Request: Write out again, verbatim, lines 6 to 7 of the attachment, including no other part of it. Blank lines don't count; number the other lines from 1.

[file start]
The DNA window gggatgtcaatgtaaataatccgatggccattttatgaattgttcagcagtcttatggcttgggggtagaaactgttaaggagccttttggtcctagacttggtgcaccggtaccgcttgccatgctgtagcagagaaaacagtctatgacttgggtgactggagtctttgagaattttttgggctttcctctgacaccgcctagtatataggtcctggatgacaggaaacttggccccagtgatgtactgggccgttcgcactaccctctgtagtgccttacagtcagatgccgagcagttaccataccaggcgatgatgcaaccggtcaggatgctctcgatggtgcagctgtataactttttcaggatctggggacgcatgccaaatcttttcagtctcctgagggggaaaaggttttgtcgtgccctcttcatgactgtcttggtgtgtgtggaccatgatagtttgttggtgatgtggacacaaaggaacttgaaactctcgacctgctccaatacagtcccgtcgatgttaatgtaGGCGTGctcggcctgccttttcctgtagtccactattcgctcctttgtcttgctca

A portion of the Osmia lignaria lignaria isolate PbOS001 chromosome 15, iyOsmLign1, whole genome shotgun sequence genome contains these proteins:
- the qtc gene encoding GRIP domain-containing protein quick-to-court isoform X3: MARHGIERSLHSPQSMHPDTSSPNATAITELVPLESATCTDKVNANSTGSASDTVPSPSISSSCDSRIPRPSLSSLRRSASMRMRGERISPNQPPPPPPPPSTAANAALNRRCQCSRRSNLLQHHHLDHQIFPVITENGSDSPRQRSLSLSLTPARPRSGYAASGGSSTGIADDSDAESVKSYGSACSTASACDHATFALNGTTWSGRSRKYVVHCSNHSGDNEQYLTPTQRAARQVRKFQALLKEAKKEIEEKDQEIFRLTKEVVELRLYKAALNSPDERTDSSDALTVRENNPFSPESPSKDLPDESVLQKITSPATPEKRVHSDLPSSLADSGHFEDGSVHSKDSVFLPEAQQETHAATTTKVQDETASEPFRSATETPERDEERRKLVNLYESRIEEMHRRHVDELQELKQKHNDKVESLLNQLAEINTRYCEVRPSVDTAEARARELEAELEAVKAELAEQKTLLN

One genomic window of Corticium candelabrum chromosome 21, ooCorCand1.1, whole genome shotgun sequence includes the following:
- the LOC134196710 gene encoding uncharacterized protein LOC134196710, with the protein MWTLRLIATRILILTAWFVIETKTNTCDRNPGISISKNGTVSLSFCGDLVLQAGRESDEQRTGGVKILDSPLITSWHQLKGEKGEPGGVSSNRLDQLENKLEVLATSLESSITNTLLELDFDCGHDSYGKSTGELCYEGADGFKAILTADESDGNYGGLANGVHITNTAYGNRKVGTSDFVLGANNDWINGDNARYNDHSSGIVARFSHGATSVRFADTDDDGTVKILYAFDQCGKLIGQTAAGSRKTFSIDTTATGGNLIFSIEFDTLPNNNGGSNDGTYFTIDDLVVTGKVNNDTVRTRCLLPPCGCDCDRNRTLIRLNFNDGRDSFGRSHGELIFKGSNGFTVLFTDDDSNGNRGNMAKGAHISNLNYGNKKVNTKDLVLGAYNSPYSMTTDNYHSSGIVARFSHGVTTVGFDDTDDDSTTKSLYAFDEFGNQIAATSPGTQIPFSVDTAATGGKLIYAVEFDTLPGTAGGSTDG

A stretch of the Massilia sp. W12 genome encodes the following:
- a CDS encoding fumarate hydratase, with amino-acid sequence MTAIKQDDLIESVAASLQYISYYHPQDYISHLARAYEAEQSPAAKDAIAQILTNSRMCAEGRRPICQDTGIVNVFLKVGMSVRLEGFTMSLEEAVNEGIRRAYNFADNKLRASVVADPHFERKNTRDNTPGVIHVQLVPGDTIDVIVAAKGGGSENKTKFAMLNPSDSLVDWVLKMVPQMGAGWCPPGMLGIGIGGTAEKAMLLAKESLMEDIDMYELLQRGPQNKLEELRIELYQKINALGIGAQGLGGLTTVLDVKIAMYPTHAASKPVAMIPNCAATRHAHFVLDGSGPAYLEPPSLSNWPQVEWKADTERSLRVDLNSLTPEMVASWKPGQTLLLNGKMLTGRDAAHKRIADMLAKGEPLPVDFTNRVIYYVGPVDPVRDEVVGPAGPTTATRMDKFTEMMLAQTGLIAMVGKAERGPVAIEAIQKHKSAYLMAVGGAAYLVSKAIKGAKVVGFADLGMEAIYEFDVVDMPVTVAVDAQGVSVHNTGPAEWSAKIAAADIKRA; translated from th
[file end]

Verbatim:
A stretch of the Massilia sp. W12 genome encodes the following:
- a CDS encoding fumarate hydratase, with amino-acid sequence MTAIKQDDLIESVAASLQYISYYHPQDYISHLARAYEAEQSPAAKDAIAQILTNSRMCAEGRRPICQDTGIVNVFLKVGMSVRLEGFTMSLEEAVNEGIRRAYNFADNKLRASVVADPHFERKNTRDNTPGVIHVQLVPGDTIDVIVAAKGGGSENKTKFAMLNPSDSLVDWVLKMVPQMGAGWCPPGMLGIGIGGTAEKAMLLAKESLMEDIDMYELLQRGPQNKLEELRIELYQKINALGIGAQGLGGLTTVLDVKIAMYPTHAASKPVAMIPNCAATRHAHFVLDGSGPAYLEPPSLSNWPQVEWKADTERSLRVDLNSLTPEMVASWKPGQTLLLNGKMLTGRDAAHKRIADMLAKGEPLPVDFTNRVIYYVGPVDPVRDEVVGPAGPTTATRMDKFTEMMLAQTGLIAMVGKAERGPVAIEAIQKHKSAYLMAVGGAAYLVSKAIKGAKVVGFADLGMEAIYEFDVVDMPVTVAVDAQGVSVHNTGPAEWSAKIAAADIKRA; translated from th